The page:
Thursday, December 10, 2009

Blanket of Love

If you look at my first post on the blog - the handsome young man in the hospital bed at Duke, you may notice a white blanket with a small blue design.

[Right next to the urinal hanging on the bedrail - thanks Donna for framing the photo that way:} -I'm not sure the call button worked properly since the nurses did not answer in a timely manner. The care was so excellent and the nurses were constantly going in and out of the room so I never gave the call light malfunction a second thought. Besides, if I really needed them, I would just yell out "Coach K", "Coach K", a few times ... they would come pronto.]

Anyway, the blanket I speak of is a prayer blanket given to me from a member of a Centering Prayer Group at St. Andrew and prayed over by that group (and others). The member's name is Ernestine Soller, but she should answer to "saint"or "angel", because that is what she is.

At a time in life when a lot of us would be taking it easy and spending time with kids and grandkids, Ernestine is constantly at work sewing these blankets and giving them out to any and all who ask. The blanket represents and takes on the appearance of God's agape love and as the letter accompanying the blanket states, "when you hold this blanket, remember that you are not alone. We lift you up in prayer before the Lord and hope that it will be transformed into the very fabric of our pleas for God's healing on your behalf."

Imagine. The thread is woven, the prayers are woven in them.

I have given a blanket to others like myself who had medical procedures and a young family who lost a child. The last time I saw her, Ernestine was excited because she would making blankets for 40 soldiers in the Middle East.

I cannot comprehend what it must be lide to lose a child, but I can for combat. Someone once said that war involves living within the confines of very long periods of boredom filled with very short periods of complete terror. The problem is of course is that you don't know when those periods will come...but they do and life is cycled into very short horizons. Each moment's continuation is dependent on a lottery beyond dominion.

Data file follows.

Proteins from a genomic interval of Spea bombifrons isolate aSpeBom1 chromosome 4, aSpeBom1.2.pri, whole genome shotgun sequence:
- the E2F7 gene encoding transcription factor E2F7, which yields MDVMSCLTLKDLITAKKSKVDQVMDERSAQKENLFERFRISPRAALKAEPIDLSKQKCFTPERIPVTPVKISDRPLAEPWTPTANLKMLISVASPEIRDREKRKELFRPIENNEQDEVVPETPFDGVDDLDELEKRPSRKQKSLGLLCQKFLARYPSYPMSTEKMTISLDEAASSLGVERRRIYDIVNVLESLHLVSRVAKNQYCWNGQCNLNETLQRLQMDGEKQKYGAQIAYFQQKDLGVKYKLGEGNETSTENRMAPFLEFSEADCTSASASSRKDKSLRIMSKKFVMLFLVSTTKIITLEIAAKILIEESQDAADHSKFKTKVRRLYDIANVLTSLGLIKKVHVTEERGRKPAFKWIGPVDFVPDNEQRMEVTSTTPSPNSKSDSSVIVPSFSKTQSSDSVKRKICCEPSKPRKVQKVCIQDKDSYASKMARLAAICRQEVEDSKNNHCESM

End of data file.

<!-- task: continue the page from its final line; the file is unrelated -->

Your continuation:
And that's where Ernestine's prayer blanket comes in. The thoughts between the periods are reflected thoughts - never realized in the moment, but only after. In this reflection everyone looks for meaning - something good, something to hold on to. I hope they realize that the prayer blanket packed and waiting for them in their rucksacks is that something. A concrete form of God. A concrete form of prayer.

God bless her.


  1. Jim,
    What a lovely tribute to Ernestine and her grace-full craft. I'm noticing that lots of congregations, of all faith traditions, are taking up the practice. It's a great way to remind us all that we are not alone.

    If I may I'd like to add to your take on the wovenness of the blanket--cotton spun into thread woven into material, joined with more thread, touched with hands and hearts of prayer, a symbol of all our lives woven together in one grand tapestry. Ernestine's prayer quilts, carrying love far and wide are really a wonderful sign of our oneness, as you said, a concrete sign.

    I just caught up with the blog today. Love the family picture--thanks for that. Look under the blankets and in between cushions for the remote.

    Being a practitioner of "mother magic" which means knowing what the children are doing when they are quiet behind your back, I can tell you you're OK with the smile. And you really don't need to know what it meant--the glass of water tells you all. Besides, we live immersed in mystery.

    May you continue to heal. We miss you much at Centering Prayer and hope you are back soon!! But only as soon as is good for you.

    Meanwhile, know you are in our prayers, and your family too!

    with prayer and affection

  2. Hi Jim, Not efficient with this blog thing - but pretty good at text messaging with the grandchildren. Know you're with us in the silence and not so silence of CP. Wishing you a speedy recovery. Hope this goes through. Namaste, Claudia